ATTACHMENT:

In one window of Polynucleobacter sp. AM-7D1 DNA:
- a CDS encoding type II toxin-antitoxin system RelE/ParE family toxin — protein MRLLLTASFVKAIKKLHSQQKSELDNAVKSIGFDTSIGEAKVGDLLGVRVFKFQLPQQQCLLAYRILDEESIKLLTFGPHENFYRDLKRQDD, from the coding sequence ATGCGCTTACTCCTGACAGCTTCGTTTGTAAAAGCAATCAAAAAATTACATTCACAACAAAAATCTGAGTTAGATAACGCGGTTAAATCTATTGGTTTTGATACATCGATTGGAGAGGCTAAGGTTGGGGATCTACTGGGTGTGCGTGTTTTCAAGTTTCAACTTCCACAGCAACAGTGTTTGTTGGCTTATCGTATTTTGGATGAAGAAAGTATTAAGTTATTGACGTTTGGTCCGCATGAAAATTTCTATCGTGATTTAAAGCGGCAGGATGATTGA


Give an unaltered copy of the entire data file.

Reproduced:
In one window of Polynucleobacter sp. AM-7D1 DNA:
- a CDS encoding type II toxin-antitoxin system RelE/ParE family toxin — protein MRLLLTASFVKAIKKLHSQQKSELDNAVKSIGFDTSIGEAKVGDLLGVRVFKFQLPQQQCLLAYRILDEESIKLLTFGPHENFYRDLKRQDD, from the coding sequence ATGCGCTTACTCCTGACAGCTTCGTTTGTAAAAGCAATCAAAAAATTACATTCACAACAAAAATCTGAGTTAGATAACGCGGTTAAATCTATTGGTTTTGATACATCGATTGGAGAGGCTAAGGTTGGGGATCTACTGGGTGTGCGTGTTTTCAAGTTTCAACTTCCACAGCAACAGTGTTTGTTGGCTTATCGTATTTTGGATGAAGAAAGTATTAAGTTATTGACGTTTGGTCCGCATGAAAATTTCTATCGTGATTTAAAGCGGCAGGATGATTGA